“Sweetheart, what’s wrong? You’re very pale.”

“Did you see the photo I posted of you and Oliver?”

“Yes, I told you. It’s perfect.”

“Then why in god’s name didn’t you ‘like’ it?”

“Silly,” said Marissa. “I was waiting until it reached eleven ‘likes.’ Otherwise people would see that I ‘liked’ it.”

“But darling, this is a catch-22. At this rate, we may never reach eleven ‘likes.’”

“Wait,” Marissa asked, with a furrowing brow. “How many ‘likes’ does it have right now?”

I gulped. “Right now?… Three…”

“Three total?”

I nodded.

We shared a look of terror.

“Check it again,” Marissa said, her voice hard as nails.

I did. Still three.

I looked out the window at the blood red sunset. The Easter Island head? Mother’s lies? What did it all mean?

“Should I delete it?” I asked. “And take a new one? A different caption, maybe? No, that’s pathetic. What kind of father am I going to be if I can’t even post a good photo? This is the beginning of a lifetime of humiliation for this poor child.”

“No,” Marissa said. “It’s me. I look terrible — that’s why no one liked it. Crop me out, David, I’m a monster!”

“Stop. You look beautiful!” I said.

Did Marissa look beautiful? I wondered. Yeah. Pretty, certainly. Would it be too cruel to leave her so soon after she’d given birth to our child? What could one loser do to help another loser? Should we cut our losses?

No, no, that wasn’t the solution. It wasn’t her… she had just given birth, for god’s sake. Surely my followers weren’t expecting Beyoncé at the Grammy’s.

“But if it isn’t me…” Marissa said.

A pregnant pause filled the maternity ward. We looked over at our sleeping son. He was delicious… wasn’t he? Well, newborn babies aren’t exactly what you think of when you think of babies, actually. Newborns have hardly developed yet. One second ago they were floating inside a womb! What did these people want? This was a human being we had made. Willed into being from thin air. Wasn’t that enough for these sadists? Enough for a like or two? A paltry click?!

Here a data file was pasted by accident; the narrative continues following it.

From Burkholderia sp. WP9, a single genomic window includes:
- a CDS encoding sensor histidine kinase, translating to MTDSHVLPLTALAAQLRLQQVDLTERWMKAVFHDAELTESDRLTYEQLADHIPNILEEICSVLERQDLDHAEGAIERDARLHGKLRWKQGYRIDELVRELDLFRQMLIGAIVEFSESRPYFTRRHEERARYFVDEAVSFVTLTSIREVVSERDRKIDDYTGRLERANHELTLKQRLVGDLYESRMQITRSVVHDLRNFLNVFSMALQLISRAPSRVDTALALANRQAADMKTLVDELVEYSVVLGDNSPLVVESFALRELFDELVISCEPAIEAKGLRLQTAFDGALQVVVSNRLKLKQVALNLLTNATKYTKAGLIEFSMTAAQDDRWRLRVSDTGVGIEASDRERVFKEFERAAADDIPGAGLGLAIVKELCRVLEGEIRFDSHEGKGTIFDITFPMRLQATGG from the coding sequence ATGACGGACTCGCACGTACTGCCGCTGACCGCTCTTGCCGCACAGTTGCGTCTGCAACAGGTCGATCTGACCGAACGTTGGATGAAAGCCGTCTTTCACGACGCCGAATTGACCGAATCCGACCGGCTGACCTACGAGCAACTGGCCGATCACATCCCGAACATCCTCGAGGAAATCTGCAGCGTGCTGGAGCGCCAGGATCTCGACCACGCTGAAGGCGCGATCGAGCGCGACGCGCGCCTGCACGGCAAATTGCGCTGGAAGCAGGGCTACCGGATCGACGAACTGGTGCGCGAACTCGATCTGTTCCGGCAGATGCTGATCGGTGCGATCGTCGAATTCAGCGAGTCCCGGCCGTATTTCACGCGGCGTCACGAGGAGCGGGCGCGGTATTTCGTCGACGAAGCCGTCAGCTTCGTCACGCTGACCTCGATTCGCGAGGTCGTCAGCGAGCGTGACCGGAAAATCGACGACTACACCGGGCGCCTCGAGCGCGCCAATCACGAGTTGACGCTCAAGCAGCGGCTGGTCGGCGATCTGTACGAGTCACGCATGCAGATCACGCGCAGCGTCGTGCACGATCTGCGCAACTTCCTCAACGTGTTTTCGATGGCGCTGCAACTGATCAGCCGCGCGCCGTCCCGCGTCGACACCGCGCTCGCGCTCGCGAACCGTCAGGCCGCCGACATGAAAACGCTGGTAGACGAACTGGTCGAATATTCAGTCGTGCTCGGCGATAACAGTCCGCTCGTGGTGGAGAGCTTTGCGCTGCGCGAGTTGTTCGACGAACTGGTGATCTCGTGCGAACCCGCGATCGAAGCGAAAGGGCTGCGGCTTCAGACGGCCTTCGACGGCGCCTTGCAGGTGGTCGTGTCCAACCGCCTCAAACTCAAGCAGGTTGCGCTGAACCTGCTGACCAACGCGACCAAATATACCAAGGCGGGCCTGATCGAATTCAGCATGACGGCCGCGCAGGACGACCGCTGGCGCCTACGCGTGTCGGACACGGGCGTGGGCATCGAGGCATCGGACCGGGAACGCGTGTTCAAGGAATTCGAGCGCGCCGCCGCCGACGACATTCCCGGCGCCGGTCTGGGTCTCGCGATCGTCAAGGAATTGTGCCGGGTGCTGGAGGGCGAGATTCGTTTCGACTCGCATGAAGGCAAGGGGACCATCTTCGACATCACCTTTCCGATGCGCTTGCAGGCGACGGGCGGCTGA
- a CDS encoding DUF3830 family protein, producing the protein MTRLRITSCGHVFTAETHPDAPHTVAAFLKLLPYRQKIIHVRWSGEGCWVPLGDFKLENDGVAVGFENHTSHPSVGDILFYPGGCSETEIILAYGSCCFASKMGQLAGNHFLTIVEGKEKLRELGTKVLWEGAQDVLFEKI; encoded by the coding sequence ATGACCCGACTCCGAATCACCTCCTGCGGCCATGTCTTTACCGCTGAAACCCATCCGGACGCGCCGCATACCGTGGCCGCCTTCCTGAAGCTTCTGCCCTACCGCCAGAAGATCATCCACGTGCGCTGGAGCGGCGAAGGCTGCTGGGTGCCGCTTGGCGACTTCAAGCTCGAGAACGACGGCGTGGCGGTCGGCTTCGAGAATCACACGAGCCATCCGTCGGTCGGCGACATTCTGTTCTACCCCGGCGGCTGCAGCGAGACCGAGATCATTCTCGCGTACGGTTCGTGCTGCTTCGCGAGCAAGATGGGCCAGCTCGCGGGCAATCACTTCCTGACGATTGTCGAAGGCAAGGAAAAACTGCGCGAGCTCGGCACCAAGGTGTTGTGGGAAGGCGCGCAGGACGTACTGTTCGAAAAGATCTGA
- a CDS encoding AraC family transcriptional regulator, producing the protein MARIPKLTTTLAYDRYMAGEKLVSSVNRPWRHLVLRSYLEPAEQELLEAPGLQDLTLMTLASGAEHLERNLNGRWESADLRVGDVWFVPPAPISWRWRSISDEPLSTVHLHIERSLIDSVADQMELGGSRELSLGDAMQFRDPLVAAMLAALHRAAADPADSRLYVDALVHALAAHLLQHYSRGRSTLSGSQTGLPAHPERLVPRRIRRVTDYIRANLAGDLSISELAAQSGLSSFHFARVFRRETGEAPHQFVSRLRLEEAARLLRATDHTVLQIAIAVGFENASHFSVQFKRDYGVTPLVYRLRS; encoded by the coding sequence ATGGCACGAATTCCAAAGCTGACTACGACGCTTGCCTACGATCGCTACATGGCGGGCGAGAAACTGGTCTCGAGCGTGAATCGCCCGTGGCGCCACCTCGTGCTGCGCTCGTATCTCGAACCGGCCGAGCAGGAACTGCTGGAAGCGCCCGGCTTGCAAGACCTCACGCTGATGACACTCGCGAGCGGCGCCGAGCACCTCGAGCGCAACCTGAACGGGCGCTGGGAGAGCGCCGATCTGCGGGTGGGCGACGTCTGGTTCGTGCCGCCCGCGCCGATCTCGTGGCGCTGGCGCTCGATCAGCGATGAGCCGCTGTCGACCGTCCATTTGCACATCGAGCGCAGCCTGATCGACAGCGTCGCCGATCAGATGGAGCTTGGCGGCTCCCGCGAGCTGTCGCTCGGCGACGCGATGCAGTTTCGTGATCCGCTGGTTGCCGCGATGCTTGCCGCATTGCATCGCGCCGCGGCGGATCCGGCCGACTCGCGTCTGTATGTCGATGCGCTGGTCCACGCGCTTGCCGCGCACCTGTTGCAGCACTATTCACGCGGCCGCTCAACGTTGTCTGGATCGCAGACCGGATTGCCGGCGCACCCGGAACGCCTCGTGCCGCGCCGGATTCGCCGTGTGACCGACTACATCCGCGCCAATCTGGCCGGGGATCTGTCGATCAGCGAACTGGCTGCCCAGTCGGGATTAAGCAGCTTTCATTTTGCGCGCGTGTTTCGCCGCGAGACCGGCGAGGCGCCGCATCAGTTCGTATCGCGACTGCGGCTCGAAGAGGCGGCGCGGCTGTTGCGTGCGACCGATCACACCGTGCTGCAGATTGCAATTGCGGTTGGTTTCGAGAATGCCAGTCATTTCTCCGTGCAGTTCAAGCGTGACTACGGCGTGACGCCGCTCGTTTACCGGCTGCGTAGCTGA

“David,” Marissa said. “Are you thinking… what I’m thinking?”

“I can’t breathe,” I gasped. “We’ve got to get out of here.”

Together, we crept to the elevator.

We waited for what felt like an eternity, got in, and Marissa furtively pressed “L.” We were silent as the elevator descended. The doors opened with a ping. We walked out of the hospital, free to go. No one gave us so much as a second glance.

Just as we exited onto the street, I felt a vibration on my thigh, and instantly began salivating. It was a tremor that I had grown to crave, to imagine in my dreams — the one that meant, “Someone out there likes me.” Someone, somewhere, had heeded my pitiful cry. They hadn’t left me screaming into the dark abyss. Their click said: “I see your smoke signal; you are not alone. You have asked for love. Dry your tears, child, because here, I give you: my heart.’”

I checked my phone.

Five new ‘likes’ had trickled in. That made eight. If Marissa gave in and ‘liked’ it, nine. Then if I ‘liked’ it — it would be disgraceful, of course, for a time — both our names appearing there, like Scarlet Letters. But what great endeavor did not have its beginnings in awful, repugnant shame? And mother, she would come around. She had to. Then we’d be off to the races.

Marissa and I stared at each other. We raced up the stairs, taking them three at a time, and barreled back into the room. There, we embraced our beautiful son and welcomed him into this sick, sick world.